Images of the “Pillars of Creation” by Hubble (left) and the Webb Telescope (right). (Photo: NASA, ESA, CSA, STSCI; JD Pascual, A. Quiquemore, A. Pagan)
The James Webb and Hubble images are fantastic, not least because of the glow in the colors. But in reality, NASA telescopes only send black and white images back to Earth. Take a look at the pseudo color pictures.
the “pillars of creation In the Mist of an Eagle – even Van Gogh could not have dreamed of it better. actually Hubble Enthusiastic science and the public with pictures of magical quasi-galaxies, and James Webb Telescope (JWST) Raising the bar since its launch in December 2021. At the same time, the LookAnd the ground from the baseto Almost part of everyday life: A dense network of satellites stretches across our planet and is an integral part of modern technology. However, there are always criticisms. After all, the worlds pictured are so colorful and amazing that things can hardly go wrong. or?
The truth is: With our human perception, we wouldn’t see phenomena like “cosmic cliffs” even if we were directly in the Carina Nebula itself. It’s black in space, at least to our limited eyesight. Technological miracles like Hubble and JWST as well as the many Earth orbiting satellites, On the other hand, you perceive significantly more and, above all, differently than a person could ever do. You provide knowledge of it Insightful collections of data for research and interpretation Plus heaps of breathtaking material – provided you know how to handle the transmitted data.
The grass is green, the sea is blue, the ice at the North Pole is brilliant white – our visual perception defines the world as we know it. Anything that deviates from learned viewing habits is seen as fantastic or artistic at best, and classified as unrealistic at worst. In Photoshop times, Deepfake And Artificial intelligence to convert text into an image People quickly become suspicious.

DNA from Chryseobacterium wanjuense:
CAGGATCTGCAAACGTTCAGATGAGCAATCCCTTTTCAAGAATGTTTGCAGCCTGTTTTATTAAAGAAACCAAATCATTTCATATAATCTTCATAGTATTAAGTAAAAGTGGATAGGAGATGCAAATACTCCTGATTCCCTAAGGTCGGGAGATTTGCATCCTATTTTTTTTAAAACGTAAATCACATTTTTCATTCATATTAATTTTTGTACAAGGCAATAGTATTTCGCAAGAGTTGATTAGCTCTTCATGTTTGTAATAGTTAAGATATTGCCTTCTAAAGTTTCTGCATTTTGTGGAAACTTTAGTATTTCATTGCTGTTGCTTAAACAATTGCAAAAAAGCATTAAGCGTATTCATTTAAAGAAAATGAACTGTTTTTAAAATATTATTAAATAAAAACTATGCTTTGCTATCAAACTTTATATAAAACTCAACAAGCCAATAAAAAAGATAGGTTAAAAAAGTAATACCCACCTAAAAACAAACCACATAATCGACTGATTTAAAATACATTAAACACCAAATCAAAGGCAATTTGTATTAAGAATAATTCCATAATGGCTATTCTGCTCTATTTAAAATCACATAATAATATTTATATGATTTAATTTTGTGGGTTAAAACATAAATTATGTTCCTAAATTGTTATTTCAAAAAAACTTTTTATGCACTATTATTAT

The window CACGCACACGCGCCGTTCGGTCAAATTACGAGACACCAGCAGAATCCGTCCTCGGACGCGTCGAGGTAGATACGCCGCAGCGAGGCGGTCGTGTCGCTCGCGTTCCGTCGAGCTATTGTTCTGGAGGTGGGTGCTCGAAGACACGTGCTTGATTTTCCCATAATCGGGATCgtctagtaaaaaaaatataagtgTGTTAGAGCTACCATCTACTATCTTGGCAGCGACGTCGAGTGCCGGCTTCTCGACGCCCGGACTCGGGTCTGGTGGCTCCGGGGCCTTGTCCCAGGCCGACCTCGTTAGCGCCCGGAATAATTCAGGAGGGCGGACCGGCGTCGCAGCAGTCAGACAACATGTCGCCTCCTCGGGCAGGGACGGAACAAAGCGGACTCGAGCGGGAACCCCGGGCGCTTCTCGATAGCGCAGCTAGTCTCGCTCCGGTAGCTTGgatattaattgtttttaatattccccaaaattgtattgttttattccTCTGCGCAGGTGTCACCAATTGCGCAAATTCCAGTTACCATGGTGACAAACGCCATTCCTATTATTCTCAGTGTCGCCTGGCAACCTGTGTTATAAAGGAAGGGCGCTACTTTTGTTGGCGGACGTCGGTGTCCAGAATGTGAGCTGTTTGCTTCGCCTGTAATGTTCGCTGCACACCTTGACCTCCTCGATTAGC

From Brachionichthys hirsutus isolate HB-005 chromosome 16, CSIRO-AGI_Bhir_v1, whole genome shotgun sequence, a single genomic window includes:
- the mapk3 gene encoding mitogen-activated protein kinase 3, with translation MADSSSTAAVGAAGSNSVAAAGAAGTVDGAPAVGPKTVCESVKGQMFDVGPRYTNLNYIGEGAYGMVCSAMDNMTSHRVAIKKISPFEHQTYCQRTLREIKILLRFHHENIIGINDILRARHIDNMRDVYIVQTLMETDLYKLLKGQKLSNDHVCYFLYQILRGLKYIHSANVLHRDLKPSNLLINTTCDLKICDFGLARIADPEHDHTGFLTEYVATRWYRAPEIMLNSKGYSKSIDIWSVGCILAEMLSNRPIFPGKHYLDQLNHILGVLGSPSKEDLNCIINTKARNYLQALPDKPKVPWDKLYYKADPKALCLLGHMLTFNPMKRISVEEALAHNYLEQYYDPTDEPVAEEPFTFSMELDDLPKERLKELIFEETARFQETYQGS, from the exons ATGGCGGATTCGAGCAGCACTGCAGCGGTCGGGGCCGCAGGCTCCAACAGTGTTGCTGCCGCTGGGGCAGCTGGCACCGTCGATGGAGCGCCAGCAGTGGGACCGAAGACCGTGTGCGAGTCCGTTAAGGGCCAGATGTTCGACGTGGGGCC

Satellite images that depict our usual reality often appear in a different color or even as if they fell into the paint bucket are wrong and unnatural to us, and therefore they are also considered False color photos specific. The same applies to the wonderful color photos of NASA– Telescopes from (to us) dark space. The colors in the recordings are just false colors: they show a different, much larger part of reality that is hidden from the human eye.
In this gallery you can see some of the most impressive faux color images:
Like humans, NASA’s technological marvels appear in succession Electromagnetic radiation TRUE. But while the spectrum biologically visible to the human eye is limited to a wavelength range of 380 to 780 nanometers, cameras from JWST, Hubble, and many satellites also record information outside of this narrow spectrum thanks to several built-in filters.
It is possible for telescopes and satellites to detect light waves of especially short wavelength ultraviolet– or especially the long wave Infraredto perceive the area. Objects in space, eg stars or gaseslight waves are mainly emitted in this region that is not visible to us, but with the help of Built-in camera filter Phenomena can be brought out of obscurity.